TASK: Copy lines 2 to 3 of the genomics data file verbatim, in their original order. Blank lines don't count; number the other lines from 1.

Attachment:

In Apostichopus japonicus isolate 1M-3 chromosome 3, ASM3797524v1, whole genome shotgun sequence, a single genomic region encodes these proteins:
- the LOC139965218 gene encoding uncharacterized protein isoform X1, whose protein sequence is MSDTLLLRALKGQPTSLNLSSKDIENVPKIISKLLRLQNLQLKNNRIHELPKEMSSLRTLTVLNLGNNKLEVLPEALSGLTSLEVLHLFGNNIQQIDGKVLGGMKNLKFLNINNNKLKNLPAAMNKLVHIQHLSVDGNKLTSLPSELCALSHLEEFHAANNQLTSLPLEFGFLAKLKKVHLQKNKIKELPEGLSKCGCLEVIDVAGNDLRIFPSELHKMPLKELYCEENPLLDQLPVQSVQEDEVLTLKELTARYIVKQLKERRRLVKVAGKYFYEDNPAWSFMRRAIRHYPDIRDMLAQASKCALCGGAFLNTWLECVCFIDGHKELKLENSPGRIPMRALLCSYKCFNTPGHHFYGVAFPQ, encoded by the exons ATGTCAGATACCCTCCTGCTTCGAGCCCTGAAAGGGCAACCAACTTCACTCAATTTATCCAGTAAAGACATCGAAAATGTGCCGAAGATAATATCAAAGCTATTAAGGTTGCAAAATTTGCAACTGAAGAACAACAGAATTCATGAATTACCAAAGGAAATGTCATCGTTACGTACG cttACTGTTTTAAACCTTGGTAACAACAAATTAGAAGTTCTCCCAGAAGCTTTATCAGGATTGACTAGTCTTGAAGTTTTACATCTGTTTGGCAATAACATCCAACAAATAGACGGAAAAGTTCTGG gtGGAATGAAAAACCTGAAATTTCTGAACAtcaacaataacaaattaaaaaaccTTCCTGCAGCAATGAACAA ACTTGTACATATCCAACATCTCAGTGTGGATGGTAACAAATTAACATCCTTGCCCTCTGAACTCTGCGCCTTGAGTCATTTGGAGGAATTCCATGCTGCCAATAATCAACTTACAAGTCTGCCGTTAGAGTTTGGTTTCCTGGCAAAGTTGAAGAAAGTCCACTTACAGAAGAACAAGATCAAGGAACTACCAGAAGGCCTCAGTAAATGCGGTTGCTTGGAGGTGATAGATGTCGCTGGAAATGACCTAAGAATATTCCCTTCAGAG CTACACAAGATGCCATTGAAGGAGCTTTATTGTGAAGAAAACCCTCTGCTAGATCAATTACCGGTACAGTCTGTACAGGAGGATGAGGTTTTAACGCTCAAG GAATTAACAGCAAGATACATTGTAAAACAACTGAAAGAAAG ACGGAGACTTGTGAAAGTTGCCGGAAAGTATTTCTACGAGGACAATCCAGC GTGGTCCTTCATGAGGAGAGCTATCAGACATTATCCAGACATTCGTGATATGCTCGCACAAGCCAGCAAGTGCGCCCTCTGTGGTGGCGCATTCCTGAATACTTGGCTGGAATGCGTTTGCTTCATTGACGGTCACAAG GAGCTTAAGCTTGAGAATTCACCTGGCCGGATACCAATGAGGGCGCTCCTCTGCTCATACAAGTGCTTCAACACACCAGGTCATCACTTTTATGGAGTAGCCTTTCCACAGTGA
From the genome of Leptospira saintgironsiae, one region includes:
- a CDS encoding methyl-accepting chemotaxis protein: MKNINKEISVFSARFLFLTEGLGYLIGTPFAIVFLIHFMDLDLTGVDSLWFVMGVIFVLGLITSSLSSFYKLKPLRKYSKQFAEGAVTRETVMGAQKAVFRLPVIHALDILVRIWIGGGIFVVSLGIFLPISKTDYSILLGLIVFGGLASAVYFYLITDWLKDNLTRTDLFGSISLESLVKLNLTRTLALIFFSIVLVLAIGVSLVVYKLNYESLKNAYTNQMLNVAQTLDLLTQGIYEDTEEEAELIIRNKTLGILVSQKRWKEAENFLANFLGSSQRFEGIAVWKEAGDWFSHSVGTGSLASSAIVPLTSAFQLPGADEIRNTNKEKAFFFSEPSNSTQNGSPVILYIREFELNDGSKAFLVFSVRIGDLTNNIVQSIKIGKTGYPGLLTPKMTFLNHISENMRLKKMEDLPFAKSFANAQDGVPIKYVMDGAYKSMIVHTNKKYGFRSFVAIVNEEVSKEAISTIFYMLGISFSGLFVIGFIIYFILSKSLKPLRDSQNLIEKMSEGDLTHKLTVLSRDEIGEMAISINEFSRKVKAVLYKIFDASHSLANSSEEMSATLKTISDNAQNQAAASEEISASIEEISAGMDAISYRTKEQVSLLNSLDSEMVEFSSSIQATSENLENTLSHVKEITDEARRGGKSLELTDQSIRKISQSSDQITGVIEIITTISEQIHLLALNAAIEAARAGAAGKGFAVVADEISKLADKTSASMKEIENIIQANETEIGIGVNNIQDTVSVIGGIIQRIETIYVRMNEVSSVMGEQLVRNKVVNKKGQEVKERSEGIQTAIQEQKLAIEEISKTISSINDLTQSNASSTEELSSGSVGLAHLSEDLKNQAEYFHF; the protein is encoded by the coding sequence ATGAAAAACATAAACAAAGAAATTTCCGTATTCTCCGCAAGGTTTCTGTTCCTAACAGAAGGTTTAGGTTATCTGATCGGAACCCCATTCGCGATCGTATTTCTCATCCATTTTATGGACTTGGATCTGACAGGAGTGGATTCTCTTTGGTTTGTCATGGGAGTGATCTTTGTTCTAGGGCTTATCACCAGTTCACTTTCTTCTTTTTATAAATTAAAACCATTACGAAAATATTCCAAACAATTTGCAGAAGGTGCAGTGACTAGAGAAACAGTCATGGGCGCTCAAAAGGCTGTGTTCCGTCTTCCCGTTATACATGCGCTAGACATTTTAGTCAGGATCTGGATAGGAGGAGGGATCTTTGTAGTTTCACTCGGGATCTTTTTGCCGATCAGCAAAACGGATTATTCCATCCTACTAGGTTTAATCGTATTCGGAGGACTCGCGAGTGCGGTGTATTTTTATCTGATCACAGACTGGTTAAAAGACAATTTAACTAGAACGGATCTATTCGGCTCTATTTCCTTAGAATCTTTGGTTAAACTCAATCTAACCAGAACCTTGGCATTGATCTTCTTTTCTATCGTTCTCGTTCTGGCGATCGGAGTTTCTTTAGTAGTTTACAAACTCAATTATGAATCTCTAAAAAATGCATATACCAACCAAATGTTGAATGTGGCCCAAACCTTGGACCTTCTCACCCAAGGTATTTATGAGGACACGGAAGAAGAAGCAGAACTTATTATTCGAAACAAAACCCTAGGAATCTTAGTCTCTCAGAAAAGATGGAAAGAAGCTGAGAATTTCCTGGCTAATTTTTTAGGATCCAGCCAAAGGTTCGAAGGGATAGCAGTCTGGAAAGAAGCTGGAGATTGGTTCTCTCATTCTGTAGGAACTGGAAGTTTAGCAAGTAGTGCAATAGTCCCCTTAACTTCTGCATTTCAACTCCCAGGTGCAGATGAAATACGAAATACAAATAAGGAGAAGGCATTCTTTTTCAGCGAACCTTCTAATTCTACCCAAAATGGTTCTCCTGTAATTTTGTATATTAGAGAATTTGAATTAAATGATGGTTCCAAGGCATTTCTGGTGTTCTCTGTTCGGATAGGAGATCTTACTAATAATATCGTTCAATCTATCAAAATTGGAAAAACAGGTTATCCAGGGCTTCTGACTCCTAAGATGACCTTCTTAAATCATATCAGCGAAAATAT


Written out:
- the LOC139965218 gene encoding uncharacterized protein isoform X1, whose protein sequence is MSDTLLLRALKGQPTSLNLSSKDIENVPKIISKLLRLQNLQLKNNRIHELPKEMSSLRTLTVLNLGNNKLEVLPEALSGLTSLEVLHLFGNNIQQIDGKVLGGMKNLKFLNINNNKLKNLPAAMNKLVHIQHLSVDGNKLTSLPSELCALSHLEEFHAANNQLTSLPLEFGFLAKLKKVHLQKNKIKELPEGLSKCGCLEVIDVAGNDLRIFPSELHKMPLKELYCEENPLLDQLPVQSVQEDEVLTLKELTARYIVKQLKERRRLVKVAGKYFYEDNPAWSFMRRAIRHYPDIRDMLAQASKCALCGGAFLNTWLECVCFIDGHKELKLENSPGRIPMRALLCSYKCFNTPGHHFYGVAFPQ, encoded by the exons ATGTCAGATACCCTCCTGCTTCGAGCCCTGAAAGGGCAACCAACTTCACTCAATTTATCCAGTAAAGACATCGAAAATGTGCCGAAGATAATATCAAAGCTATTAAGGTTGCAAAATTTGCAACTGAAGAACAACAGAATTCATGAATTACCAAAGGAAATGTCATCGTTACGTACG cttACTGTTTTAAACCTTGGTAACAACAAATTAGAAGTTCTCCCAGAAGCTTTATCAGGATTGACTAGTCTTGAAGTTTTACATCTGTTTGGCAATAACATCCAACAAATAGACGGAAAAGTTCTGG gtGGAATGAAAAACCTGAAATTTCTGAACAtcaacaataacaaattaaaaaaccTTCCTGCAGCAATGAACAA ACTTGTACATATCCAACATCTCAGTGTGGATGGTAACAAATTAACATCCTTGCCCTCTGAACTCTGCGCCTTGAGTCATTTGGAGGAATTCCATGCTGCCAATAATCAACTTACAAGTCTGCCGTTAGAGTTTGGTTTCCTGGCAAAGTTGAAGAAAGTCCACTTACAGAAGAACAAGATCAAGGAACTACCAGAAGGCCTCAGTAAATGCGGTTGCTTGGAGGTGATAGATGTCGCTGGAAATGACCTAAGAATATTCCCTTCAGAG CTACACAAGATGCCATTGAAGGAGCTTTATTGTGAAGAAAACCCTCTGCTAGATCAATTACCGGTACAGTCTGTACAGGAGGATGAGGTTTTAACGCTCAAG GAATTAACAGCAAGATACATTGTAAAACAACTGAAAGAAAG ACGGAGACTTGTGAAAGTTGCCGGAAAGTATTTCTACGAGGACAATCCAGC GTGGTCCTTCATGAGGAGAGCTATCAGACATTATCCAGACATTCGTGATATGCTCGCACAAGCCAGCAAGTGCGCCCTCTGTGGTGGCGCATTCCTGAATACTTGGCTGGAATGCGTTTGCTTCATTGACGGTCACAAG GAGCTTAAGCTTGAGAATTCACCTGGCCGGATACCAATGAGGGCGCTCCTCTGCTCATACAAGTGCTTCAACACACCAGGTCATCACTTTTATGGAGTAGCCTTTCCACAGTGA
From the genome of Leptospira saintgironsiae, one region includes: